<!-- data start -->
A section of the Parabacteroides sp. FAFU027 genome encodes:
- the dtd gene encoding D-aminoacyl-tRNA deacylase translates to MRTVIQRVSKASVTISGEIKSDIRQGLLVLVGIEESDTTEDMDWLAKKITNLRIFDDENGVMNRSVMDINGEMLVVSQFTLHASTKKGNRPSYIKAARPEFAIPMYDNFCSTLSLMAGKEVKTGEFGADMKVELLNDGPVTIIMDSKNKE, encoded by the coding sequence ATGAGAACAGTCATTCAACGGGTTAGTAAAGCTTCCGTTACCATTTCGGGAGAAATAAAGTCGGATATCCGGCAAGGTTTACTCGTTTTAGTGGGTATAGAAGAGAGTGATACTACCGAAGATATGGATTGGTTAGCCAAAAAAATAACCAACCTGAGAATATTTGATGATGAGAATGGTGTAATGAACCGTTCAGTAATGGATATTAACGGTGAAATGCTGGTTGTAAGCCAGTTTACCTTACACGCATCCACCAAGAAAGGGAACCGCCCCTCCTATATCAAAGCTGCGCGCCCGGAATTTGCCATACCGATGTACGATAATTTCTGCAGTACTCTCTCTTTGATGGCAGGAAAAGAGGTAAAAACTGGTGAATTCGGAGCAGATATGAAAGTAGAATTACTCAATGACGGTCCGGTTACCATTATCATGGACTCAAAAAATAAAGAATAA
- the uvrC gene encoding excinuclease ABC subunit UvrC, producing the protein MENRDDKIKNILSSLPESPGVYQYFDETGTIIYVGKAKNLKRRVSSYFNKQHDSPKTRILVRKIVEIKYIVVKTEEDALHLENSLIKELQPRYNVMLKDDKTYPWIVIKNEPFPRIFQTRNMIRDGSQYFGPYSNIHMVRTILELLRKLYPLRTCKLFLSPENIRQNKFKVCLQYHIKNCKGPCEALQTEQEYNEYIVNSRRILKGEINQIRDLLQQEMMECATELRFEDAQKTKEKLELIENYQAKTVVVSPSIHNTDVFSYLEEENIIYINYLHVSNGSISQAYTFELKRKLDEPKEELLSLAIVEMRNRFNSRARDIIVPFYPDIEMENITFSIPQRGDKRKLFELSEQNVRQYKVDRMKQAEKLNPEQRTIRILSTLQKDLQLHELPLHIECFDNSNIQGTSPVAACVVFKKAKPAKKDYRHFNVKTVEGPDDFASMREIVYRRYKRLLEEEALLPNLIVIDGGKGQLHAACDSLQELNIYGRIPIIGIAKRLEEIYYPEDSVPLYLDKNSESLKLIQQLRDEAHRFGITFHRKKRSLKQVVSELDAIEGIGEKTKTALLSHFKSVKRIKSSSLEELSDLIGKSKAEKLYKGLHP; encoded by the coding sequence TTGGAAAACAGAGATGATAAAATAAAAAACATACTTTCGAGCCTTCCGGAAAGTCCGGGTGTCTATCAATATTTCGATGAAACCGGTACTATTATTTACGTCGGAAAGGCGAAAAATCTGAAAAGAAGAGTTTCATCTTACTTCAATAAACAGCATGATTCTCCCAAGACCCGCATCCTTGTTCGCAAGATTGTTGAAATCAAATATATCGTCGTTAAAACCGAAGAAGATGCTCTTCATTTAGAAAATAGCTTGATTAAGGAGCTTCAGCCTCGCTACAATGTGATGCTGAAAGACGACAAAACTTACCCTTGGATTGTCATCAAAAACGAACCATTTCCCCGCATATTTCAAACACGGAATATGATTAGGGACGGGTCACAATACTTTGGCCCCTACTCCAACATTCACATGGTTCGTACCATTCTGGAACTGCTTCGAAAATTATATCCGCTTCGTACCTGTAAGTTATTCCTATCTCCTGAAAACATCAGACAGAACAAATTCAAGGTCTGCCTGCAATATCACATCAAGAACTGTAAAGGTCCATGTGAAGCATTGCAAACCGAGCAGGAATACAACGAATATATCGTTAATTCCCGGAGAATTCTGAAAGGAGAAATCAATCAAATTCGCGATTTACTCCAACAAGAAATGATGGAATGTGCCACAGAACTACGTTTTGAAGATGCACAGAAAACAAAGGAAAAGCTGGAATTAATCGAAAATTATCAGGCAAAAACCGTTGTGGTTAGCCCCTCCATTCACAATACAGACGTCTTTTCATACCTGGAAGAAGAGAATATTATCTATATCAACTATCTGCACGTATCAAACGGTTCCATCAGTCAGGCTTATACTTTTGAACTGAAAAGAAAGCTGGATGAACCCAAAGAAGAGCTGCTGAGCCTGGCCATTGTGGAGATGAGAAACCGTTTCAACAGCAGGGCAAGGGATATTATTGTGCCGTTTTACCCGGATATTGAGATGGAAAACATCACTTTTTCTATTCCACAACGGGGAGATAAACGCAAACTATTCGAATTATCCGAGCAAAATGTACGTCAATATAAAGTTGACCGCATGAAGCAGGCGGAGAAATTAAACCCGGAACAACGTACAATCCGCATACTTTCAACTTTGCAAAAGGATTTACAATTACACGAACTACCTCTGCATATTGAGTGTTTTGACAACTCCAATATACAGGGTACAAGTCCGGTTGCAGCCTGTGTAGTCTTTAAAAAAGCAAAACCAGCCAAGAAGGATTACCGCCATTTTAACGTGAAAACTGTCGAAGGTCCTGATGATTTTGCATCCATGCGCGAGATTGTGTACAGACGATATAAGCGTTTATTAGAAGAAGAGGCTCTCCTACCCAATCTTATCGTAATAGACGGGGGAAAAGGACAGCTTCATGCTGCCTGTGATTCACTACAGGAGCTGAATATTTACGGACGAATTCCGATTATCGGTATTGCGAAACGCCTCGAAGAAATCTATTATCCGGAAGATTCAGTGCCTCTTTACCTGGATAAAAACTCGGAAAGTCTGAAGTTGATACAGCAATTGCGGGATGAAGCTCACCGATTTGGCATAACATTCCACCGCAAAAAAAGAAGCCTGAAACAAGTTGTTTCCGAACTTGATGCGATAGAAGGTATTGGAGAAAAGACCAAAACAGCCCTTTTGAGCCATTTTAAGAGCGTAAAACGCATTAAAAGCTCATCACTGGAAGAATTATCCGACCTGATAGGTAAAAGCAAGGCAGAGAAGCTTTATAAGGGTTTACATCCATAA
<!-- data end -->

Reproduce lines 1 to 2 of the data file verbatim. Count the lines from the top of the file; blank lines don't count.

A section of the Parabacteroides sp. FAFU027 genome encodes:
- the dtd gene encoding D-aminoacyl-tRNA deacylase translates to MRTVIQRVSKASVTISGEIKSDIRQGLLVLVGIEESDTTEDMDWLAKKITNLRIFDDENGVMNRSVMDINGEMLVVSQFTLHASTKKGNRPSYIKAARPEFAIPMYDNFCSTLSLMAGKEVKTGEFGADMKVELLNDGPVTIIMDSKNKE, encoded by the coding sequence ATGAGAACAGTCATTCAACGGGTTAGTAAAGCTTCCGTTACCATTTCGGGAGAAATAAAGTCGGATATCCGGCAAGGTTTACTCGTTTTAGTGGGTATAGAAGAGAGTGATACTACCGAAGATATGGATTGGTTAGCCAAAAAAATAACCAACCTGAGAATATTTGATGATGAGAATGGTGTAATGAACCGTTCAGTAATGGATATTAACGGTGAAATGCTGGTTGTAAGCCAGTTTACCTTACACGCATCCACCAAGAAAGGGAACCGCCCCTCCTATATCAAAGCTGCGCGCCCGGAATTTGCCATACCGATGTACGATAATTTCTGCAGTACTCTCTCTTTGATGGCAGGAAAAGAGGTAAAAACTGGTGAATTCGGAGCAGATATGAAAGTAGAATTACTCAATGACGGTCCGGTTACCATTATCATGGACTCAAAAAATAAAGAATAA